Civ. Prac. Laws and Rules (“C.P.L.R.”) §
308(2). On October 15, 2018, the Clerk of Court certified
Defendants' default pursuant to Fed.R.Civ.P. 55(a) upon
Defendants' failure to answer or otherwise respond to the
Complaint. Dkt. No. 14.
November 21, 2018, Plaintiff moved for default judgment, but
did not submit an accompanying memorandum of law. Dkt. Nos.
17-19. Therefore, on December 4, 2018, with leave from the
Court, Plaintiff re-filed his motion, accompanied by a
Memorandum of Law in Support of Plaintiff's Motion. Dkt.
Nos. 20-22. The Honorable Allyne R. Ross then referred the
motion to this Court for a report and recommendation on
December 7, 2018. Dkt. No. 23.
served Defendants with the Notice of Motion for Default
Judgment, the Declaration of Michael Faillace in Support of
Plaintiff's Motion, and the Memorandum of Law in Support
of Plaintiff's Application for Default Judgment, on
December 12, 2018. Dkt. No. 24. Although Plaintiff originally
sought designation of this action as a collective action
pursuant to 29 U.S.C. § 216(b) (Compl. ¶ 34), he
has not reiterated this request in the present motion, and
therefore the Court will consider his request to have been
waived. See Galicia v. 63-68 Diner Corp., No.
13-CV-3689 (PKC), 2015 U.S. Dist. LEXIS 40599, at *2
(E.D.N.Y. Mar. 30, 2015) (citing Rodrigues v. Almighty
Cleaning, Inc., 784 F.Supp.2d 114, 133 (E.D.N.Y. 2011))
(finding collective action request waived where Plaintiff
failed to reiterate request in motion for default judgment).
Federal Rules of Civil Procedure prescribe a two-step process
for a plaintiff to obtain a default judgment. First, when
“a party against whom a judgment for affirmative relief
is sought has failed to plead or otherwise defend, and that
failure is shown by affidavit or otherwise, the clerk must
enter the party's default.” Fed.R.Civ.P. 55(a).
Second, after a default has been entered against a defendant,
and the defendant fails to appear or move to set aside the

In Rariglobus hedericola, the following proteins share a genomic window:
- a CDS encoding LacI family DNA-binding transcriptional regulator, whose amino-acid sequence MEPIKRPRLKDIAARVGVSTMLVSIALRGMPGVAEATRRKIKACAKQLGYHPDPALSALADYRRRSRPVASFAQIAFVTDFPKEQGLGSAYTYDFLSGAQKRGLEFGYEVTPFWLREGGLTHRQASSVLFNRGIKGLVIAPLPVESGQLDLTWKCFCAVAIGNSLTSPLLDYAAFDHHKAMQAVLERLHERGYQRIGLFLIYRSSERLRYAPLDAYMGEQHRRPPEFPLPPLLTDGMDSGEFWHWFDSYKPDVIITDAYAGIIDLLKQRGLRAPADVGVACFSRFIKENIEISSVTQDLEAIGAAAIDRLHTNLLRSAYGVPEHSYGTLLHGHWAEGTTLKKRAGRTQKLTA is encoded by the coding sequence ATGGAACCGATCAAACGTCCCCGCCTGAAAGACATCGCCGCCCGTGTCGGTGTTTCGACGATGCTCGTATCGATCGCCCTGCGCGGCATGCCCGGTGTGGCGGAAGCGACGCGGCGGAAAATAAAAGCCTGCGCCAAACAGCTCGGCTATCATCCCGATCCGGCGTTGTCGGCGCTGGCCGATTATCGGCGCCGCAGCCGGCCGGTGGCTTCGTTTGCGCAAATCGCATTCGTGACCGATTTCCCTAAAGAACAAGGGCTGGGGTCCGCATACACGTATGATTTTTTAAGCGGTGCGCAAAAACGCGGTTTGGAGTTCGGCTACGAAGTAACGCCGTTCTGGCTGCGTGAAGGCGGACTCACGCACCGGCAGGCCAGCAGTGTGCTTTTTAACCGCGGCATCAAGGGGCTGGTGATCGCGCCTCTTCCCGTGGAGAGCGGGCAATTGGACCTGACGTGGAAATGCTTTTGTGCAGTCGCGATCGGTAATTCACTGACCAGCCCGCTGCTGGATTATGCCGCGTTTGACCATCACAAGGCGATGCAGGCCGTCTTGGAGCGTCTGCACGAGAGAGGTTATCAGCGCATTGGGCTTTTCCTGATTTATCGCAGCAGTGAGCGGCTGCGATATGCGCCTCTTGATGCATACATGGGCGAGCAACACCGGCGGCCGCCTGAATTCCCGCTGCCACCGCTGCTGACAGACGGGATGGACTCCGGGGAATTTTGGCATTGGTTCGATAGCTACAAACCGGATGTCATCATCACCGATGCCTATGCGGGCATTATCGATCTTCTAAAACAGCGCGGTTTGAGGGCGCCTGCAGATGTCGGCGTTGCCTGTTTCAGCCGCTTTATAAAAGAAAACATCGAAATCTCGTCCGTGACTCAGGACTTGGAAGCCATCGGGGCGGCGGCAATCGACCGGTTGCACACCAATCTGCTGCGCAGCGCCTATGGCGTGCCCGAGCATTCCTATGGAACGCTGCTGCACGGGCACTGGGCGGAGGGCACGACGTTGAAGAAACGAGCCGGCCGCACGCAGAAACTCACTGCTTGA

default under Rule 55(c), the Court may, on a plaintiff's
motion, enter a default judgment. Fed.R.Civ.P. 55(b)(2).
defendant is found to be in default, he is deemed to have
admitted all of the well-pleaded allegations in the complaint
pertaining to liability. Greyhound Exhibitgroup, Inc. v.
E.L.U.L. Realty Corp., 973 F.2d 155, 158 (2d Cir. 1992).
However, a district court retains the discretion to determine
whether a default judgment is appropriate based on the
specific circumstances of a given case. Enron Oil Corp.
v. Diakuhara, 10 F.3d 90, 95 (2d Cir. 1993); see
also Taylor v. 312 Grand St. LLC, No. 15-CV-5410 (BMC),
2016 U.S. Dist. LEXIS 36623, at *7 (E.D.N.Y. Mar. 22, 2016)
(“[J]ust because a party is in default, the plaintiff
is not entitled to a default judgment as a matter of
right.”) (citations omitted). In light of the Second
Circuit's “oft-stated preference for resolving
disputes on the merits[, ]” default judgments are
“generally disfavored[, ]” and any “doubt
should be resolved in favor of the defaulting party.”
Enron, 10 F.3d at 95-96.
despite a defendant's default, the plaintiff bears the
burden of demonstrating that the unchallenged allegations and
all reasonable inferences drawn from the evidence provided
establish the defendant's liability on each asserted
cause of action. City of New York v. Mickalis Pawn Shop,
LLC, 645 F.3d 114, 137 (2d Cir. 2011) (citation
omitted); see also, e.g., Au Bon Pain Corp. v. Artect,
Inc., 653 F.2d 61, 65 (2d Cir. 1981) (reversing
dismissal where district court failed to accept the
plaintiff's factual allegations as true). In other words,
“after default . . . it remains for the court to
consider whether the unchallenged facts constitute a
legitimate cause of action, since a party in default does not
admit conclusions of law.” Rolls-Royce PLC v.